I'm a Boston-based editor and freelance writer specializing in real estate, home improvement, travel, feature stories, personal finance, and the occasional op-ed. I write mostly for the Boston Globe, the Boston Globe Sunday Magazine, Apartment Therapy, and the Simple Dollar, where I'm a senior ed...
Get the best of the magazine’s award-winning stories and features right in your e-mail inbox every Sunday. Sign up here. WHEN SPRING ARRIVES in New England, some of us kind of lose our minds. Can you blame us? After being stuck inside all winter, we welcome those first feeble rays of March sunshine like a long-lost friend, greeting 50-degree weather with T-shirts and smiles. Behold, the prodigal sun! But spring around here is fickle, and often very wet.
LAST SOLD FOR first time on marketPROS This two-level unit comprises the lower floors of a completely remodeled brick row house atop Telegraph Hill. The spacious first floor is almost entirely open, from the dining area and full bathroom at front, to the luxurious kitchen (with Wolf range and quartz counters) in the middle, to the living room at back with gas fireplace and small deck. Downstairs, past a laundry closet and storage, are two bedrooms.
When Thomas Cole painted “The Oxbow” in 1836, Mount Holyoke was the second most popular tourist attraction in the US, behind only Niagara Falls. That surprised me, too, at first — but after a long look and a deep breath at the summit, it makes a lot more sense. https://twitter.com/bostonglobe/status/974822136442425344
Muck Rack makes it simple to find people, tweets, or articles that mention any name, keyword, company, hashtag etc. We've compiled this guide to help you make the most of your search.
Selecting a term
Start searching tweets, articles from media outlets, articles mentioned in tweets, journalists'
names, titles and bios with some suggested searches:
Companies or Topics (e.g. iPhone, Microsoft)
Phrases (e.g. "cloud computing") — use quotes to keep the terms together
Twitter handles (e.g. @username) — returns those who have mentioned or replied to
Names (e.g. "David Pogue")
Hashtags (e.g. #sxsw, #london2012)
Bio details (e.g. vegan, Olympics, father)
Muck Rack's Advanced Search allows for many boolean operators.
Find results that mention multiple specified terms, use AND or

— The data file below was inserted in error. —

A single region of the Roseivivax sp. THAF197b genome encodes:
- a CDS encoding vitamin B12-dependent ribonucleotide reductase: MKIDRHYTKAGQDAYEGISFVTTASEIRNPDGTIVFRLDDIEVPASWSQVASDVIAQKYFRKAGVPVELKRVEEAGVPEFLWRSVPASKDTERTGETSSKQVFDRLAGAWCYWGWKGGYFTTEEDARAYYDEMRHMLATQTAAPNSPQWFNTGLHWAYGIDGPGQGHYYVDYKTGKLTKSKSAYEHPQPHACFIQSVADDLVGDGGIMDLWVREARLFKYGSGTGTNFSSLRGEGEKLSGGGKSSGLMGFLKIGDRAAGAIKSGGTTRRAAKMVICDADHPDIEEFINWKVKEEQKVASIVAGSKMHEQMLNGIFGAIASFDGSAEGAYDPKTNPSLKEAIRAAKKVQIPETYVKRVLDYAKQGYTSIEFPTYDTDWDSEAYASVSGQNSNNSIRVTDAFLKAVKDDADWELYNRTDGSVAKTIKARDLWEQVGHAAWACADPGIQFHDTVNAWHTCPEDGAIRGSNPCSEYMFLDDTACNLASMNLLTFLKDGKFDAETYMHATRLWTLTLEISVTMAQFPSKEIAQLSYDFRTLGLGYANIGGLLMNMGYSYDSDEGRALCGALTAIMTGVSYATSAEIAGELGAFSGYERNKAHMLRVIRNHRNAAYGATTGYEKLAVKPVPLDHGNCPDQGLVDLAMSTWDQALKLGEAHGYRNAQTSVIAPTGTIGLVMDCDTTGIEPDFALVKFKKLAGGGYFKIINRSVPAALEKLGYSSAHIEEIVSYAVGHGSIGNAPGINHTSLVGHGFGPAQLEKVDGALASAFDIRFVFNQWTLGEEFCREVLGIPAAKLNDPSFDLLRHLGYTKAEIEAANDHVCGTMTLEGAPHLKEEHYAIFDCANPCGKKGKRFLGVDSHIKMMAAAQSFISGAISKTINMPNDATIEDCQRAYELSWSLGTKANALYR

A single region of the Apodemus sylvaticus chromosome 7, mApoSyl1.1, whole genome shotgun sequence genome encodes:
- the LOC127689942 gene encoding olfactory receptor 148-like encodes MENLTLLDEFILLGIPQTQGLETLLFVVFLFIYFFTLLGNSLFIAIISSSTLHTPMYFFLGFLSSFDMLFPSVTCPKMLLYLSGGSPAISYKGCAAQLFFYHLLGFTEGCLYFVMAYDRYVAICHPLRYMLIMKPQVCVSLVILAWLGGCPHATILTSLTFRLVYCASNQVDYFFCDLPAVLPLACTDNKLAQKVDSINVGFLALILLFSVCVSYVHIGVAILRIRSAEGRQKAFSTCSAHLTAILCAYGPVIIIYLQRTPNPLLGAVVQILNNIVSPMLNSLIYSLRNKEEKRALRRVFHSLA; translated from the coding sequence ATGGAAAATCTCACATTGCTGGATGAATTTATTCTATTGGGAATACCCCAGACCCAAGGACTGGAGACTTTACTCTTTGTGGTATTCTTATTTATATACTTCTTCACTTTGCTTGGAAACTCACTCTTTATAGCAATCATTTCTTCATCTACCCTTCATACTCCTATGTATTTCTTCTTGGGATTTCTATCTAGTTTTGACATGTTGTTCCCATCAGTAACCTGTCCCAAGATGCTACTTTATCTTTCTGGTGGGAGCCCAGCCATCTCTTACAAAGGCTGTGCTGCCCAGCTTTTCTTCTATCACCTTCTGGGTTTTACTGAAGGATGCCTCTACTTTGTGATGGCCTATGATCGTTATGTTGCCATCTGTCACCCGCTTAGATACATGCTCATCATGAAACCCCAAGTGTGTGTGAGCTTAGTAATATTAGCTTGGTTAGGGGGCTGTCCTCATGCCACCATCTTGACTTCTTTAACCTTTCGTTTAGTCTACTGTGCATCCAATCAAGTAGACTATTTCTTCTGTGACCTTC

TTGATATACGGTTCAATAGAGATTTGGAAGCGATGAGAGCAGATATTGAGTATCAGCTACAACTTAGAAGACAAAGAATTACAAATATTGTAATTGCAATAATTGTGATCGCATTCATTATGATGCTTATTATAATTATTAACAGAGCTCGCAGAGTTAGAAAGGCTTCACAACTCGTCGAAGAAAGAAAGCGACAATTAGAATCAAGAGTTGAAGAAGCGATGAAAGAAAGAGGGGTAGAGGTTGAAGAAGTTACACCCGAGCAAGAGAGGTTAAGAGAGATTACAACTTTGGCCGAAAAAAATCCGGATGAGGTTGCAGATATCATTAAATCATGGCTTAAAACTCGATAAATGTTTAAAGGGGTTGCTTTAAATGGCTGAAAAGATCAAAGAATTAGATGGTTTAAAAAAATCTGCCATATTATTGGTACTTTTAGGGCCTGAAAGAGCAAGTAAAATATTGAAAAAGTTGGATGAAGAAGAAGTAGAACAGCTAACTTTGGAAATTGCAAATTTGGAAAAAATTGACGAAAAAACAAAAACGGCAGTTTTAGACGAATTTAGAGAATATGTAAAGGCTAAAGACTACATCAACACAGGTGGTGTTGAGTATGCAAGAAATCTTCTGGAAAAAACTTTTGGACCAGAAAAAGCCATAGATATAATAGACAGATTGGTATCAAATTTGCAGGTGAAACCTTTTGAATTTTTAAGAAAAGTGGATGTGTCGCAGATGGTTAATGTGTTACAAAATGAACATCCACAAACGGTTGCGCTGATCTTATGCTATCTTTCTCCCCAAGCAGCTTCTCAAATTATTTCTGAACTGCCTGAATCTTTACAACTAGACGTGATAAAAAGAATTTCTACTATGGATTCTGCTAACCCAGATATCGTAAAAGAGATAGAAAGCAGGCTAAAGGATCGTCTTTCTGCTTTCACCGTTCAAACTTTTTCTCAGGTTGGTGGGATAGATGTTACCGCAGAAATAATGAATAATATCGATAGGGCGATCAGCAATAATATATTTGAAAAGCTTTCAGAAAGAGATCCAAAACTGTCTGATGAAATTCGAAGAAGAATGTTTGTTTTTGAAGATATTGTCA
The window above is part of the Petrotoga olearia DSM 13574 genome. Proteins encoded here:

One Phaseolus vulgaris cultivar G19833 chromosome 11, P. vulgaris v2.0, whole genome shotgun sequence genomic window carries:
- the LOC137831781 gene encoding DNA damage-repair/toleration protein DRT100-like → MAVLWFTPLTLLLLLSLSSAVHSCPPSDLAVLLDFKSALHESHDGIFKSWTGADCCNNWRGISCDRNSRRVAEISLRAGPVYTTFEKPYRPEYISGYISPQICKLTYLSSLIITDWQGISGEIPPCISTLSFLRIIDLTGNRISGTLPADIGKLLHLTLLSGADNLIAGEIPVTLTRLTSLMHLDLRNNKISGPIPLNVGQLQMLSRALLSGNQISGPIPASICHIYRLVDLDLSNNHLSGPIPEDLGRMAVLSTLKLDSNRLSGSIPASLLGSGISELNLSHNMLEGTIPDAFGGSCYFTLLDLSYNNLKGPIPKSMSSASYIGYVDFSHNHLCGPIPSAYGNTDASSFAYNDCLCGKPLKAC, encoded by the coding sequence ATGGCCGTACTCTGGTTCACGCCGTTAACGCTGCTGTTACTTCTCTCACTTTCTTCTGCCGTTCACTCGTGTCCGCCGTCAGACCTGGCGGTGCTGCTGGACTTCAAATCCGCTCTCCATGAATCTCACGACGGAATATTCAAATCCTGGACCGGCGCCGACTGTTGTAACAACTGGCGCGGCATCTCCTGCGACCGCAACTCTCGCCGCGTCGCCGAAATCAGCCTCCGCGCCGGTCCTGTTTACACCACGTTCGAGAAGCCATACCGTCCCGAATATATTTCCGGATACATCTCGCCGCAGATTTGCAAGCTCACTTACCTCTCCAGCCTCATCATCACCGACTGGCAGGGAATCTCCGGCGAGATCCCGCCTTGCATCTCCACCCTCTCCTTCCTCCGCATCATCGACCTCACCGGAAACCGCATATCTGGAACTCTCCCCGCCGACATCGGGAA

+. For example, ensure each result contains both Elon Musk and Mark Zuckerberg by
searching Musk AND Zuckerberg or Musk + Zuckerberg.
Use the operators OR or , to broaden your search when you'd like either of
multiple terms to appear in results. (This is the default behavior of our search when no operators
are used). For example, results will contain either cake or cookie by searching cake OR cookie or cake,cookie
Use NOT or - to subtract results from your search. For
example, searching Disney will yield results about the Walt Disney Company as well as Walt Disney
World Resort. To exclude mentions of Disney World, search for Disney -World or Disney
When using one of these operators with a phrase, enclose it in quotation marks. For example, you can
find results about smartphones excluding Apple's iPhone 4S by searching smartphone -"iPhone
Exact case matching or punctuation
If you're searching for a brand name or keyword that relies on specific punctuation marks or capitalization, you can
find results that match your exact query by adding matchcase: before the keyword you're searching for, like matchcase:E*TRADE .
Use parentheses to separate multiple
boolean phrases. For example, to find journalists talking about having fun in Disney World or
Disneyland, search for ("disney world" OR disneyland) AND fun.
An asterisk can be used to search for any variation of a root word truncated by the asterisk. For example, searching for admin* will return results for administrator, administration, administer, administered, etc.
A near operator is an AND operator where you can control the distance between the words. You can vary the distance the near operation uses by adding a forward slash and number (between 0-99) such as strawberries NEAR/10 "whipped cream", which means the strawberries must exist within 10 words of "whipped cream".